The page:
It was built in 1975 by the Voigt Company from Bad Liebenwerda. The modern prospectus with the crystal form of the organ case was fitted into the neo-Gothic church. It has 1587 organ pipes and 22 stops, which are distributed over two manuals and pedal. At the general overhaul in 1995, the existing pneumatic stop control (with two combinations) was upgraded. Now the organ features a mechanical stop action connected to an electronic translator that has 512 combinations, divided into eight levels with eight main groups in eight combinations each and four Presets. The tremulants are electronically controlled and variable in frequency from out of the console.
The table positive organ in the sanctuary was built in 2002, also by the organ builder Voigt. A special feature of this small organ are the wooden pipes, of which the smallest is 4 cm long. Instead of standing, all pipes are lying in the instrument Besides she is transposable a semitone up and down and can be regulated between it in the pitch due to wind pressure change.
Since May 2007 a 300-year-old clockwork stands in the north wing of our church. It dates from the previous building, which was demolished in 1872. In the meantime, it was in the storage of the Cultural History Museum Rostock. Three years ago it was discovered there by an expert and identified as that, displayed inside the church on the gallery, showing the time in a special way because there was no hour hand. The sky blue dial and the hands are missing. This type of clockwork was invented in England. Today there is only one similar copy in Dover.
The objects preserved from the old church of Warnemünde include the house marks of the locals, carved once into the pews. About 60 pieces of wood, collected by a working group and then combined into a display on the wall righthand from the entrance. The house marks are to visit for free in today's church.
Visitors to the church of Warnemünde are struck by two items that are not found in many churches. In the aisles are seen two votive ships that the parish have been given by the Warnemünde harbor pilots David and Jantzen . Votive ships can be found in some churches of northern German towns (also in Ahrenshoop, Dierhagen, Wismar and Wolgast). They are a votive offering often given to the churches in gratitude for the preservation and protection on the high seas. In the south part of the transept hangs the barque "Marie" built in 1887 by Captain Henry Stuhr and in the north part the "Schnau", a brig from the 18th century, which was made in 1825 by maritime pilot Jungmann. On the sail of the "Schnau" is the inscription " Now I have found the seabed where my anchor holds forever." This known Choralvers was written in 1726 by the Moravian pastor Johann Andreas Rothe. The song refers to a ground which is fixed and unchangeable, which is also true when "earth and heaven goes down ." Who has founded on him, anchored on a solid foundation of strength that is independent of the changes in history and the lives of people. This stable, steady basis is the divine gospel of our Lord Jesus Christ. Who uses it has, in quiet and stormy days, at home and on rough Sea a foothold, that man in life and death can trust .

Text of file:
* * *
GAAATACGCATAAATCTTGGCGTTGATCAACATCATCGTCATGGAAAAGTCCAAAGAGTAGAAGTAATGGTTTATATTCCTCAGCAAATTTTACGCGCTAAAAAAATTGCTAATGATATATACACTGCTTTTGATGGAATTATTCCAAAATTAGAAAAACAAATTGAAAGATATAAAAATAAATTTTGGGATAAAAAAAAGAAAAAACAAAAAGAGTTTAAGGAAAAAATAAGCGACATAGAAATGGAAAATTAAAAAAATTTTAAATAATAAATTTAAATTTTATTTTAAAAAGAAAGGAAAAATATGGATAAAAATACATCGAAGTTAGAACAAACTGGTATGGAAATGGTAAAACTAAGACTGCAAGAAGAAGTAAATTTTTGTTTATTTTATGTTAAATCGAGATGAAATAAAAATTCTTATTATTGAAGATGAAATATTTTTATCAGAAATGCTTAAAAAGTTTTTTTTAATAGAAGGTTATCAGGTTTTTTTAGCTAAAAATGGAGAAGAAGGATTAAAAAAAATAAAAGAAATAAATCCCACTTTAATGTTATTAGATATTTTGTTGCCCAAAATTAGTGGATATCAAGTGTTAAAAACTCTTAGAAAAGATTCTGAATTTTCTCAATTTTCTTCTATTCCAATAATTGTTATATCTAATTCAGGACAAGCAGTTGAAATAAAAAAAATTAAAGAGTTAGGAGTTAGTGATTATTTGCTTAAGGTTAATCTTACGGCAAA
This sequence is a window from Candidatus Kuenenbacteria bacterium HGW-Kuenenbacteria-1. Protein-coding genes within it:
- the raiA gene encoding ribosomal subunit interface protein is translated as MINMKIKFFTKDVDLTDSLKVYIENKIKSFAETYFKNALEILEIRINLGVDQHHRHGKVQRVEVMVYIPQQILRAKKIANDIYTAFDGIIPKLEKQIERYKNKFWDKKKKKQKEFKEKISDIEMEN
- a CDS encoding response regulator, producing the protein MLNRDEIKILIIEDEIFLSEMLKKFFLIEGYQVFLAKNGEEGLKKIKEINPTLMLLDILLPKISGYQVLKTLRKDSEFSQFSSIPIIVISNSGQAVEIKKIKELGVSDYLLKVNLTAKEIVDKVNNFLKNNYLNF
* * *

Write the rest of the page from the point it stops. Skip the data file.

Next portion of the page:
Partially hidden in the grass in front of the east chancel of the church is a 2.65 x 1.70 meters large stone slab, which probably was in the 19th century on the sidewalk to the parsonage. It represents the most ancient stone made by human in Warnemünde and is a cultural heritage worth preserving. Recognizable on it are traces of the working process that clearly identify them as grave stone. Presumably, the stone slab was used the first time for the burial in the 14th century, but the oldest inscriptions were chiselled off, because the plate was used again. As originally made symbols are still visible the four evangelists symbols in every corner: Top left, a bull (Luke), top right, a lion (Mark), bottom left, an eagle (John) and bottom right, an angel (Matthew). This typical medieval design was preserved as an apparently high-ranking lord was buried in the former church, which is still recognizable by the letters "Anno Domini ... obiit dominus ..." (died in the year ... Lord ...). This slab has experienced four other overhauls before it was no longer used because burials in the churches for reasons of hygiene in the middle of the 19th century were abandoned. Now it will be tried to preserve the plate and the few recognizable elements to it. It would first have to be erected to prevent the collection of rainwater. This is as a future project of the Booster club of the Church already scheduled.